• My personal academy award nomination for the movie screenplay for gem’s such as when the US Admiral and Dr. Serizawa were debating if they should they drop the nuclear bomb on the two Mothra or let Godzilla intervene.

“This alpha predator of yours, doctor, do you really think he has a chance?” asks Admiral William Stenz.

“The arrogance of men is thinking nature is in their control and not the other way around. Let them fight,” answers Dr. Ichiro Serizawa.

As Joe Bob Briggs used to say in the old days, “check it out!”

Godzilla is now showing at theaters everywhere. Click here to view the trailer and find a theater near you.

MPAA: PG-13 for intense sequences of destruction, mayhem and creature violence.

Images ©Legendary Pictures
Rowing into summer

Check out Dallas United Crew's summer camps! ©Geoff Kuchera

Dallas United Crew (DUC) has announced their summer camp rowing programs for grades 6 to 12.

DUC is the first and oldest youth rowing program on White Rock Lake, established in 2002, with high school and middle school rowers from throughout the Dallas area.

Their programs reward teamwork rather than individualism and seek to develop a lifetime love of the sport to allow athletes success in college and beyond.

Dallas United Crew’s Novice rowing camps introduce incoming 9th graders and inexperienced high school rowing athletes to the fundamentals of rowing and prepares them for rowing in high school.

The middle school programs (6th - 8th grade) focuses on safe practices and teamwork and tailors the experience to the needs of middle school students, both physically and emotionally.

The DUC high school development camp is designed for rowers entering grades 10-12 who have previously participated and/or are currently participating in a competitive high school rowing program.

All participants will have fun while they improve their fitness, discipline and rowing skills, as well as form new friendships and develop confidence.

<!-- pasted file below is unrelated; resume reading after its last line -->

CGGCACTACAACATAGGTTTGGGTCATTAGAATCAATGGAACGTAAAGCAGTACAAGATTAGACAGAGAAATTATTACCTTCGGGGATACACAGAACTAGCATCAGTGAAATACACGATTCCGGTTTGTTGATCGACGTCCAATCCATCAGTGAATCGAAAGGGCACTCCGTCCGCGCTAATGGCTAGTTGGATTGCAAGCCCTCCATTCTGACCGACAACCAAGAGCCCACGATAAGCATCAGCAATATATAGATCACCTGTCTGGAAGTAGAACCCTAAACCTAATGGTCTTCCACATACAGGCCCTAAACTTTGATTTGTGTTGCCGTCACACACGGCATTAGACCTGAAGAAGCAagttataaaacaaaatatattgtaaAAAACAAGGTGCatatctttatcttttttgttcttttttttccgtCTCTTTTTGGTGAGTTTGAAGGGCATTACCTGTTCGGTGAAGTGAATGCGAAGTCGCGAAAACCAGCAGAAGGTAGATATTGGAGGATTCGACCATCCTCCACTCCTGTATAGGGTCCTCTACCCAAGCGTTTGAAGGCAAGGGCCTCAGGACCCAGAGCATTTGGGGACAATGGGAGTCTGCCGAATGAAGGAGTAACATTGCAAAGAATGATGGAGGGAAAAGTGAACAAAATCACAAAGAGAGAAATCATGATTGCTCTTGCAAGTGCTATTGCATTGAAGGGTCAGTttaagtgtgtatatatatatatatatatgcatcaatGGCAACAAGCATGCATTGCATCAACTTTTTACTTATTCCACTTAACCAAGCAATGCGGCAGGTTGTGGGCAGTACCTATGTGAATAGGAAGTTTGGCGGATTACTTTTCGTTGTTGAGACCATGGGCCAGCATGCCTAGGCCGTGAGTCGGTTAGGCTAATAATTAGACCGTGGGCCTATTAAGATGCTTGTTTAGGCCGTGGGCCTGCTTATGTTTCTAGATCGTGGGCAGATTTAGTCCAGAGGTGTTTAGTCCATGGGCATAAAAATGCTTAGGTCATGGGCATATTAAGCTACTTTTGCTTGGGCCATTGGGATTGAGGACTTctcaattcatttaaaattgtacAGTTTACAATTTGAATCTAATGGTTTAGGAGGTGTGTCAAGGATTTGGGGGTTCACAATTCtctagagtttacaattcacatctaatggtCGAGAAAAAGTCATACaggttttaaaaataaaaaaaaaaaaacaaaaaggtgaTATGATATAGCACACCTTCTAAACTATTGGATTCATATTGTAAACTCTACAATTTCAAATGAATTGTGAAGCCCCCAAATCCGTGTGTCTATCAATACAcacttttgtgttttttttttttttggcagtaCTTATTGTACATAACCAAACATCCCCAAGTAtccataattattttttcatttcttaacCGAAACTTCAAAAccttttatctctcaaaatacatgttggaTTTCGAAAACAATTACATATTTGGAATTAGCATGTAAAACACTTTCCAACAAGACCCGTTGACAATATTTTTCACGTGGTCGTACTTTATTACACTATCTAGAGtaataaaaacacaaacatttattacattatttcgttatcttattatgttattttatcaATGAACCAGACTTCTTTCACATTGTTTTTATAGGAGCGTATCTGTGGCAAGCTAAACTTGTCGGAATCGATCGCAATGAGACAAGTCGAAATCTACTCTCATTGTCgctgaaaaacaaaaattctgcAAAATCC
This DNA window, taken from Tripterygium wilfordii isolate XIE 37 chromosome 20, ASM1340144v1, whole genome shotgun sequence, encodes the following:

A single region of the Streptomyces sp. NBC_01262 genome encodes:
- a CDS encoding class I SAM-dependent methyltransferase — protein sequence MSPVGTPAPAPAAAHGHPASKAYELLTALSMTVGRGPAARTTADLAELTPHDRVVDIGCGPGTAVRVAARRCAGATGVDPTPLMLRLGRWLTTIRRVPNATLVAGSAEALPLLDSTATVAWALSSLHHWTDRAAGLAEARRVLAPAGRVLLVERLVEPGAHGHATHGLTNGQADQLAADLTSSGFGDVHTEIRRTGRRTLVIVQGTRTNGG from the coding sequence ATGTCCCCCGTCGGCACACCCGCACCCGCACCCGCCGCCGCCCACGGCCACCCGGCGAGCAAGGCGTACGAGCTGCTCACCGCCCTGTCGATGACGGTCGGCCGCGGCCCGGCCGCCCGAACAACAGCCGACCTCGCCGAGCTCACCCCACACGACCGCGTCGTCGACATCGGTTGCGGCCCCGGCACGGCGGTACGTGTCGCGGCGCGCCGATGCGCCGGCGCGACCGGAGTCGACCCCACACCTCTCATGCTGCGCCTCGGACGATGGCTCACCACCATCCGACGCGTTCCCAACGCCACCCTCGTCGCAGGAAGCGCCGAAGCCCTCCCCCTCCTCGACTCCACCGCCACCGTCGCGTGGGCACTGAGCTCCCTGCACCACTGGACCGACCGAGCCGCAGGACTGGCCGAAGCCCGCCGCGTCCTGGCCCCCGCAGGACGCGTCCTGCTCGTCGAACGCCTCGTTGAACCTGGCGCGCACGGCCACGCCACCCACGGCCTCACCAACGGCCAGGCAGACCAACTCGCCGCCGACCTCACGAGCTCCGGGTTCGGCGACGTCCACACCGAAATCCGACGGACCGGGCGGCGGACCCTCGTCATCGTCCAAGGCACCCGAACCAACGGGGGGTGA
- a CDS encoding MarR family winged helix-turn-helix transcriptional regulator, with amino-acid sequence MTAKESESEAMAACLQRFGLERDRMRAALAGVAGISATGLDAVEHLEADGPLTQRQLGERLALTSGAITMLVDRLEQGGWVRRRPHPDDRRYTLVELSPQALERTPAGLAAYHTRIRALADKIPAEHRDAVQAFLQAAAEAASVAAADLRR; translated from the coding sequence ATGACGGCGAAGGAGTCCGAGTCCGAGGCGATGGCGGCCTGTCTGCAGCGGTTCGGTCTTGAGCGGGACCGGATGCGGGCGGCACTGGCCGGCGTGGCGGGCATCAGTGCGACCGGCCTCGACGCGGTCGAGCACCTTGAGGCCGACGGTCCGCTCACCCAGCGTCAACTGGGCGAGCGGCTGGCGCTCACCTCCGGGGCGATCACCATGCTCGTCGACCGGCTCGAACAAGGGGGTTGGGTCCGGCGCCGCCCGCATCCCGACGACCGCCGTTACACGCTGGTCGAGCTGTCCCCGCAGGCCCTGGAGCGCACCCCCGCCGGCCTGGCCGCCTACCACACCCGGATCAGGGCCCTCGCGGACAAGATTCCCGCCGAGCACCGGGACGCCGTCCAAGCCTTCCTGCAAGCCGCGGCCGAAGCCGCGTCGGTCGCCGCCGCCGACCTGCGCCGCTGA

To see the list of all summer camps on DUC's website and to find out how to register, visit their website or email .(JavaScript must be enabled to view this email address) with questions.
Northlake promotes college readiness

Northlake students recently visited the UNT campus.

Northlake Elementary students recently visited the University of North Texas campus.

Promoting college and career awareness, Northlake sixth graders recently visited the campus for a full day tour exposing students to campus life and academic opportunities.

The young students also received some eye-opening information about the college application process and the cost of tuition, living and book expenses.

For some students, it was their first experience on a college campus. The trip was enjoyable and informative for all!

For more information on Northlake Elementary, visit their website.

Want to share your good school news, too?

Email us at .(JavaScript must be enabled to view this email address) with an update about your campus and student activities.
Required reading with cake balls

Cake balls & required reading are now available at My Office.

Get all your required reading books at My Office!

Cakeballs and required summer reading – two very different things, but necessities for summer, some say.